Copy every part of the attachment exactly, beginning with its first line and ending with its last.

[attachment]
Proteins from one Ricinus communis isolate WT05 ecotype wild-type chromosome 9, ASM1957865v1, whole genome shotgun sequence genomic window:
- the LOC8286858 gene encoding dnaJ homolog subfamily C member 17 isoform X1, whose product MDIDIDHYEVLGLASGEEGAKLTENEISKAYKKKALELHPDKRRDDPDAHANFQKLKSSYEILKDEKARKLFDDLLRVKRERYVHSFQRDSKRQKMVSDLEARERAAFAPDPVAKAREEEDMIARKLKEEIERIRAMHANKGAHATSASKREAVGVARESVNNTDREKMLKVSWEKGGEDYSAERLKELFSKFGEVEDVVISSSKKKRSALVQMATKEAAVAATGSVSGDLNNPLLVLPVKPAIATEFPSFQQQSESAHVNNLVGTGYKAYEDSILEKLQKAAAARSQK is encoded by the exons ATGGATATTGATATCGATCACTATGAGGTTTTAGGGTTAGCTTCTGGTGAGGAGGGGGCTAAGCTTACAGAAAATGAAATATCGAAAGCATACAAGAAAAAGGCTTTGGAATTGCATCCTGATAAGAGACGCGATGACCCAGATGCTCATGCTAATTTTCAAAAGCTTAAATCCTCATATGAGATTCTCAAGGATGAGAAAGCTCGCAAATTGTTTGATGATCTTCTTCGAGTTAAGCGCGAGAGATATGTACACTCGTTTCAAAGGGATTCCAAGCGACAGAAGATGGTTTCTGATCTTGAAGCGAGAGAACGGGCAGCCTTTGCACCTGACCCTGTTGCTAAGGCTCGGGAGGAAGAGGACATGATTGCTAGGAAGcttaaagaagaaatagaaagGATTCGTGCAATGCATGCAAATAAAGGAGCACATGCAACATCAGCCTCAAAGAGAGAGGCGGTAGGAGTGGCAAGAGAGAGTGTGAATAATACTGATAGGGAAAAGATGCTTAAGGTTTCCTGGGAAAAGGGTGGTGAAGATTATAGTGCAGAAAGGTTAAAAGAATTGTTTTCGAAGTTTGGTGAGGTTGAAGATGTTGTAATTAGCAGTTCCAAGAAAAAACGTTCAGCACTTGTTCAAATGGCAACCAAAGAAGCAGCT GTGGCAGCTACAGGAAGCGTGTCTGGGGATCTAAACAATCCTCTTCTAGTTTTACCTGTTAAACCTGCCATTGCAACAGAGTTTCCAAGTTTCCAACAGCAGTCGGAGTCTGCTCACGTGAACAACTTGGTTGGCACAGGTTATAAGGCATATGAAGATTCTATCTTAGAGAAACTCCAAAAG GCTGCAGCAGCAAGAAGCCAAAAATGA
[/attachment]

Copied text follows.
Proteins from one Ricinus communis isolate WT05 ecotype wild-type chromosome 9, ASM1957865v1, whole genome shotgun sequence genomic window:
- the LOC8286858 gene encoding dnaJ homolog subfamily C member 17 isoform X1, whose product MDIDIDHYEVLGLASGEEGAKLTENEISKAYKKKALELHPDKRRDDPDAHANFQKLKSSYEILKDEKARKLFDDLLRVKRERYVHSFQRDSKRQKMVSDLEARERAAFAPDPVAKAREEEDMIARKLKEEIERIRAMHANKGAHATSASKREAVGVARESVNNTDREKMLKVSWEKGGEDYSAERLKELFSKFGEVEDVVISSSKKKRSALVQMATKEAAVAATGSVSGDLNNPLLVLPVKPAIATEFPSFQQQSESAHVNNLVGTGYKAYEDSILEKLQKAAAARSQK is encoded by the exons ATGGATATTGATATCGATCACTATGAGGTTTTAGGGTTAGCTTCTGGTGAGGAGGGGGCTAAGCTTACAGAAAATGAAATATCGAAAGCATACAAGAAAAAGGCTTTGGAATTGCATCCTGATAAGAGACGCGATGACCCAGATGCTCATGCTAATTTTCAAAAGCTTAAATCCTCATATGAGATTCTCAAGGATGAGAAAGCTCGCAAATTGTTTGATGATCTTCTTCGAGTTAAGCGCGAGAGATATGTACACTCGTTTCAAAGGGATTCCAAGCGACAGAAGATGGTTTCTGATCTTGAAGCGAGAGAACGGGCAGCCTTTGCACCTGACCCTGTTGCTAAGGCTCGGGAGGAAGAGGACATGATTGCTAGGAAGcttaaagaagaaatagaaagGATTCGTGCAATGCATGCAAATAAAGGAGCACATGCAACATCAGCCTCAAAGAGAGAGGCGGTAGGAGTGGCAAGAGAGAGTGTGAATAATACTGATAGGGAAAAGATGCTTAAGGTTTCCTGGGAAAAGGGTGGTGAAGATTATAGTGCAGAAAGGTTAAAAGAATTGTTTTCGAAGTTTGGTGAGGTTGAAGATGTTGTAATTAGCAGTTCCAAGAAAAAACGTTCAGCACTTGTTCAAATGGCAACCAAAGAAGCAGCT GTGGCAGCTACAGGAAGCGTGTCTGGGGATCTAAACAATCCTCTTCTAGTTTTACCTGTTAAACCTGCCATTGCAACAGAGTTTCCAAGTTTCCAACAGCAGTCGGAGTCTGCTCACGTGAACAACTTGGTTGGCACAGGTTATAAGGCATATGAAGATTCTATCTTAGAGAAACTCCAAAAG GCTGCAGCAGCAAGAAGCCAAAAATGA